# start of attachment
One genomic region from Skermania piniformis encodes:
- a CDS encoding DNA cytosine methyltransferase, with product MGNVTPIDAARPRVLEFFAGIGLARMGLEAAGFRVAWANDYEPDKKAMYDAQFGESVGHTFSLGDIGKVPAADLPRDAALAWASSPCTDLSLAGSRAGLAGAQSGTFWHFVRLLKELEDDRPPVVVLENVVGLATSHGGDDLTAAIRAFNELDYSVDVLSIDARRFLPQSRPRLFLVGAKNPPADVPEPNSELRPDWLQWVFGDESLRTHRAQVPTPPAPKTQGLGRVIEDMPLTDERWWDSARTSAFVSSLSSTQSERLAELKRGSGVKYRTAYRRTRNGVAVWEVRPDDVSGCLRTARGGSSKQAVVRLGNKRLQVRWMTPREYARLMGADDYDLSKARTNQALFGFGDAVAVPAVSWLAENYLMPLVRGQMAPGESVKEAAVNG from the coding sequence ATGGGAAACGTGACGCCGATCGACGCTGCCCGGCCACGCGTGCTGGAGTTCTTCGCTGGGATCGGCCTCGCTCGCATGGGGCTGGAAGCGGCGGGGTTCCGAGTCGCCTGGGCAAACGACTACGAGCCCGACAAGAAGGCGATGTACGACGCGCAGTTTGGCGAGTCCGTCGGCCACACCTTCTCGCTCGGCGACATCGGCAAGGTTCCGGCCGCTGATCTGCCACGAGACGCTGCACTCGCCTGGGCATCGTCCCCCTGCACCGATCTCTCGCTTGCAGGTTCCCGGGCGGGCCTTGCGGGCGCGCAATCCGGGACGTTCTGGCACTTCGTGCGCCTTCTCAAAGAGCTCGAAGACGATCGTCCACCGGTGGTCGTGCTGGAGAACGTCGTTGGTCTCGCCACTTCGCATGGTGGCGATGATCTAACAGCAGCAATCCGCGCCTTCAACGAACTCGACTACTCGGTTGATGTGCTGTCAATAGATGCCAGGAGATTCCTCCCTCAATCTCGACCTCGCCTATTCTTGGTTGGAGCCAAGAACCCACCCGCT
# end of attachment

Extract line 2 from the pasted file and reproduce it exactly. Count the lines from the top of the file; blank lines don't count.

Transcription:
- a CDS encoding DNA cytosine methyltransferase, with product MGNVTPIDAARPRVLEFFAGIGLARMGLEAAGFRVAWANDYEPDKKAMYDAQFGESVGHTFSLGDIGKVPAADLPRDAALAWASSPCTDLSLAGSRAGLAGAQSGTFWHFVRLLKELEDDRPPVVVLENVVGLATSHGGDDLTAAIRAFNELDYSVDVLSIDARRFLPQSRPRLFLVGAKNPPADVPEPNSELRPDWLQWVFGDESLRTHRAQVPTPPAPKTQGLGRVIEDMPLTDERWWDSARTSAFVSSLSSTQSERLAELKRGSGVKYRTAYRRTRNGVAVWEVRPDDVSGCLRTARGGSSKQAVVRLGNKRLQVRWMTPREYARLMGADDYDLSKARTNQALFGFGDAVAVPAVSWLAENYLMPLVRGQMAPGESVKEAAVNG from the coding sequence ATGGGAAACGTGACGCCGATCGACGCTGCCCGGCCACGCGTGCTGGAGTTCTTCGCTGGGATCGGCCTCGCTCGCATGGGGCTGGAAGCGGCGGGGTTCCGAGTCGCCTGGGCAAACGACTACGAGCCCGACAAGAAGGCGATGTACGACGCGCAGTTTGGCGAGTCCGTCGGCCACACCTTCTCGCTCGGCGACATCGGCAAGGTTCCGGCCGCTGATCTGCCACGAGACGCTGCACTCGCCTGGGCATCGTCCCCCTGCACCGATCTCTCGCTTGCAGGTTCCCGGGCGGGCCTTGCGGGCGCGCAATCCGGGACGTTCTGGCACTTCGTGCGCCTTCTCAAAGAGCTCGAAGACGATCGTCCACCGGTGGTCGTGCTGGAGAACGTCGTTGGTCTCGCCACTTCGCATGGTGGCGATGATCTAACAGCAGCAATCCGCGCCTTCAACGAACTCGACTACTCGGTTGATGTGCTGTCAATAGATGCCAGGAGATTCCTCCCTCAATCTCGACCTCGCCTATTCTTGGTTGGAGCCAAGAACCCACCCGCT